Exploration of creative learning opportunities, through an innovative student-centred podcasting pedagogy

[thumbnail of LILLICO_Christopher-THESIS_nosignature.pdf]

Lillico, Christopher (2022) Exploration of creative learning opportunities, through an innovative student-centred podcasting pedagogy. PhD thesis, Victoria University.


While anatomy and physiology (A & P) form foundational knowledge for several undergraduate health courses, many find the topic content-dense and challenging to learn (Munns, 2013). Moreover, it has been reported that modern students enjoy collaboration, are creative, are proficient with technology (Roberts et al., 2012), and prefer active-learning opportunities. Active learning also improves understanding and reduces failure rates (Freeman et al., 2014). Considering this, substantial effort was given to create an innovative, blended active-learning pedagogy using creativity and technology to support the learning of physiology. Student teams were immersed in a creative game-based scenario, a narrative titled “Uni-Apocalypse”, and were required to create “PodPoints” (Podcast-PowerPoints). These conveyed key physiology principles to construct a fictional “super-soldier” to save them from the Zombie apocalypse. 142 undergraduate students undertaking RBM1518 Human Physiology 1 Unit in 2019 participated and outcome results pertaining to assessment performance were compared with similar cohorts for the previous year (n = 167). Intervention effectiveness was assessed by comparing test results for 2019 and 2018 (no PodPoint use) and qualitative feedback. Statistical analysis (t-tests, P < .05) found no significant difference between the test scores for the two cohorts, however, a significant difference was seen in test scores for students doing well with PodPoints within their cohort. Notably, participation in the team PodPoint topics positively influenced whether students attempted the short answer questions (SAQs) of the final test and the results of them. The average SAQ topic scores that related to the students covering the PodPoint topics, were all greater than the mean class SAQ scores for all students not covering the PodPoint topics, with three of these being statistically significant (P < .05). Qualitative data was collected by surveys, questionnaires, and individual or small group interviews and underwent thematic analysis. Supportive student feedback was given across several constructs, including satisfaction, learning, collaboration, creativity, engagement, and technology. Triangulation of data corroborated the primary findings that the novel learning and assessment intervention had positively affected learning, student engagement, and creativity. As a first of its kind, the pilot delivery of this teaching and learning innovation has returned positive results warranting its application. Its ongoing use beyond the study period has continued to provide a beneficial learning experience and supports an evolving educational landscape.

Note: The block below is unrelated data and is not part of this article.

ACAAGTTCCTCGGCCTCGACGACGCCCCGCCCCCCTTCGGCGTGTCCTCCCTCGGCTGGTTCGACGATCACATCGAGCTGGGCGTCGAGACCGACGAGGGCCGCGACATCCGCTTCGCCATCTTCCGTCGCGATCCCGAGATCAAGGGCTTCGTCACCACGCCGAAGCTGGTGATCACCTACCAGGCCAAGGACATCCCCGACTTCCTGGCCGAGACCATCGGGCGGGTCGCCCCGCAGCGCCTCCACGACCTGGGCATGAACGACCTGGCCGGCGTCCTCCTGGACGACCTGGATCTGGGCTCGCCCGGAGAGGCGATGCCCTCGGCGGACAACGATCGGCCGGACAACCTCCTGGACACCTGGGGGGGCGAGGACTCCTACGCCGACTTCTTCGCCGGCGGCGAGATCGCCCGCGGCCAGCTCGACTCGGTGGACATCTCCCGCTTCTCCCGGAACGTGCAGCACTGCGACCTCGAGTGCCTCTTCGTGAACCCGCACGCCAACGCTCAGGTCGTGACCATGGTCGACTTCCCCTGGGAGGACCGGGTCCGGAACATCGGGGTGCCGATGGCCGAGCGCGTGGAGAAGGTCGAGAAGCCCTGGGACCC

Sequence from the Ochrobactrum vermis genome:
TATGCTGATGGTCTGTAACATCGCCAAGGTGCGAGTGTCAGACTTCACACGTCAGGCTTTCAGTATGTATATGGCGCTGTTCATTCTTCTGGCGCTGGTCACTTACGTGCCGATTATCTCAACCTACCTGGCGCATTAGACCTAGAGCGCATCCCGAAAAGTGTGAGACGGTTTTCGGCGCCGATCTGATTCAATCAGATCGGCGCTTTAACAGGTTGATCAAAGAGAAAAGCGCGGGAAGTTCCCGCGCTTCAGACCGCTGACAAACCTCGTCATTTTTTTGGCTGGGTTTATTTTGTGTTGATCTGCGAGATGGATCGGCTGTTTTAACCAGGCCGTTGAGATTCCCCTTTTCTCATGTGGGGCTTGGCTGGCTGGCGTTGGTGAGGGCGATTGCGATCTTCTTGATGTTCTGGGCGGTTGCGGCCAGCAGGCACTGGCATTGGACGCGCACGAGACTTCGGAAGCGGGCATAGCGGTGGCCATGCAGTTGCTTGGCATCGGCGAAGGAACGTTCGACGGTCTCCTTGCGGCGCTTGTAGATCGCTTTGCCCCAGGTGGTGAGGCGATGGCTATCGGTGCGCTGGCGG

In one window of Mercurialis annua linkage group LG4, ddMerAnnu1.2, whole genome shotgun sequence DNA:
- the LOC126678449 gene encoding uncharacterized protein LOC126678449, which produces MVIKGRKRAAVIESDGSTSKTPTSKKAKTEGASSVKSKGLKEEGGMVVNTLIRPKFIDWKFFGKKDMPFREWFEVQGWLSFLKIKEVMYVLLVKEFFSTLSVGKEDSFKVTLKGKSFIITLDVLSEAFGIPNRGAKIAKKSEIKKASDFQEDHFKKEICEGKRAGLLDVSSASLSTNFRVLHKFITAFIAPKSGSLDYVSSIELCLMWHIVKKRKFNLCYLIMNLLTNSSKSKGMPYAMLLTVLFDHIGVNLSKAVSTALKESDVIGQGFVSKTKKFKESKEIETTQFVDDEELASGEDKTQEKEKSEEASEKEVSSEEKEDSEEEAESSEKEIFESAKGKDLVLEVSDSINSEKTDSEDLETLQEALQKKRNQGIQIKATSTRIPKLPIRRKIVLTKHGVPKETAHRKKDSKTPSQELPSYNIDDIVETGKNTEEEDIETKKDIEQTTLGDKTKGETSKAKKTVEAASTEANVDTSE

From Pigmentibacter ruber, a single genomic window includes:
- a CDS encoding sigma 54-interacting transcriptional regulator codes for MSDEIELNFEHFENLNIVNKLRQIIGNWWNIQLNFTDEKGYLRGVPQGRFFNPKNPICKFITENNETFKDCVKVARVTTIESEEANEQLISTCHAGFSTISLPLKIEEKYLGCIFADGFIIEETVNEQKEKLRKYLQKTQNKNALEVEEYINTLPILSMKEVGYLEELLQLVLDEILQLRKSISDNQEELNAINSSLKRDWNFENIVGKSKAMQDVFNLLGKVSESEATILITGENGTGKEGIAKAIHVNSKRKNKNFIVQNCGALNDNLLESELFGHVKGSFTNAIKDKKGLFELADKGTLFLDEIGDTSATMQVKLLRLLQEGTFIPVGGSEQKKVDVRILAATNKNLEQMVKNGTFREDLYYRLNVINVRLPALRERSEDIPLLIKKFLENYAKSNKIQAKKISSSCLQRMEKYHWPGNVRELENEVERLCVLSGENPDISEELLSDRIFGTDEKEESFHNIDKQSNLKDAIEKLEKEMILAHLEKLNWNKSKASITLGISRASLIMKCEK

Item type Thesis (PhD thesis)
URI https://vuir.vu.edu.au/id/eprint/45925
Subjects Current > FOR (2020) Classification > 3901 Curriculum and pedagogy
Current > FOR (2020) Classification > 3904 Specialist studies in education
Current > Division/Research > Institute for Health and Sport
Keywords teaching; technology; creativity; learning; student-centered learning; active learning; physiology; podcast; PowerPoint; gamification; pedagogy; undergraduate students; Victoria University
Download/View statistics View download statistics for this item

Search Google Scholar

Repository staff login